Hungkat’s review published on Letterboxd:
I give you five minutes when we get there. Anything happens in that five minutes and I'm yours. No matter what. Anything a minute on either side of that and you're on your own.
The night is vibrant with city lights and discotheque music pumping loud and proud. A driver who is icily stolid, wearing gloves, hands on steering wheel with a toothpick stuck between lips. The sensational intensity for a getaway drive fills up the gas tank but the serene look on his face somehow tells otherwise. Vroom Vroom Vroom !!! In a wink of an eye, the car swooshes across L.A’s exotic madscape - You blink, and he is gone in just a finger-snap, vanished in thin air. Heroism is trapped inside the flesh of villainy. The road becomes unexpectedly diverged, accompanied by a thin light-beam striking through the narrow slit of darkness. Kavinsky ft Lovefoxxx’s Nightcall blares up from an old-fashioned jukebox, supposedly from a "nearby bar", violently cudgeling multiple eardrums in absolute ecstatic sublimity.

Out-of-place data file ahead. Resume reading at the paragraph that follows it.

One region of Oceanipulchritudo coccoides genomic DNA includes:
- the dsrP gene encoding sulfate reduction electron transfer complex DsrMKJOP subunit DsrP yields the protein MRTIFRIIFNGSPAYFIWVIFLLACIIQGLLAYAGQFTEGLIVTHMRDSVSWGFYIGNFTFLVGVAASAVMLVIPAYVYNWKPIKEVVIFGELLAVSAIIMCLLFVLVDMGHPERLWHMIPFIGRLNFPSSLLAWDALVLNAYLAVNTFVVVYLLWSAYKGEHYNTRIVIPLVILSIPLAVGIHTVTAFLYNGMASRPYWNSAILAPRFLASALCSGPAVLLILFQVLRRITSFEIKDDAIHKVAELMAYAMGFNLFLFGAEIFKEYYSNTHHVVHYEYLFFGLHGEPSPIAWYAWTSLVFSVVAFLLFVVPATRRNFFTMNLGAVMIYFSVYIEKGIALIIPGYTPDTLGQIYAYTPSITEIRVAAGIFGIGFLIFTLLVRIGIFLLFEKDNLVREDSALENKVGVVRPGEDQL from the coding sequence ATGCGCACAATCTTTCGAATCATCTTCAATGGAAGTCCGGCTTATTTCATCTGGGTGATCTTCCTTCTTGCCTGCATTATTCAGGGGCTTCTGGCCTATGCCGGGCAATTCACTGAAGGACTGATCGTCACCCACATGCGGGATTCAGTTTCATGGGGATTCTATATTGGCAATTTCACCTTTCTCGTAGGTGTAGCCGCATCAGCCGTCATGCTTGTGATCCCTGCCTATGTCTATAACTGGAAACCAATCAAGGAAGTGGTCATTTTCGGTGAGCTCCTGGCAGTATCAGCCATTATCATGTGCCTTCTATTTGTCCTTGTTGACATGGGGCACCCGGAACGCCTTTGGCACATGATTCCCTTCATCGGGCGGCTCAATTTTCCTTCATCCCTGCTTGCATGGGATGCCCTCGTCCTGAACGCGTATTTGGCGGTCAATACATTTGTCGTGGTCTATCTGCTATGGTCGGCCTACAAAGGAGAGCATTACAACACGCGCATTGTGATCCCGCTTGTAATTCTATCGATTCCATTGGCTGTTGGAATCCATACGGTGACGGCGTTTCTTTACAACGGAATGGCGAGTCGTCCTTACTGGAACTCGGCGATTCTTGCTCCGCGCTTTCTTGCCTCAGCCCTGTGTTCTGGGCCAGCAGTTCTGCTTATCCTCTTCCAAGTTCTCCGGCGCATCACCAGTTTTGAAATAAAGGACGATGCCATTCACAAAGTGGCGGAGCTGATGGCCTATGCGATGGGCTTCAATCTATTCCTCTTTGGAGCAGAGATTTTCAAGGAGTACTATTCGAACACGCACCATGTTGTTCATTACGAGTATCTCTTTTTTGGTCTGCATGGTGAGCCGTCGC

"The Scorpion and The Frog" tale stings hard, being a hero is never easy. It is in the fate of our own quiet protagonist as he battles against his true nature to do right and protect the ones he loves the most. Glossy in pink, vivid colors of daylight & night, and Nicholas Winding Refn’s neo-noir drenched palette marvelously swoops straight through optic nerves, leaving us ravish in pleasures. Vicious acts hit the screen along with blood spurts in slow motion; the hammer slams and cracks, followed by a cranium getting inhumanely crushed. A narrative that’s quite simple but atmospherically dreamy, fiendishly hitting every right note to be so emotionally impactful. Cliff Martinez’s Tick of The Clock repeatedly bouncing up and down our subconscious, letting us know things are all going down soon, one by one, calmly but surely. The cast excels while the movie wondrously submerges in its vibing retro style, tick-tock, tick-tock, tick-tock…then it patiently waits to bludgeon our senses with a strange feel of romantic brutalism that is even harder to resist. The road is simply there waiting for The Driver to take his first step towards brighter days and A Real Hero is miraculously formed in the process.
Anything else for me to say ?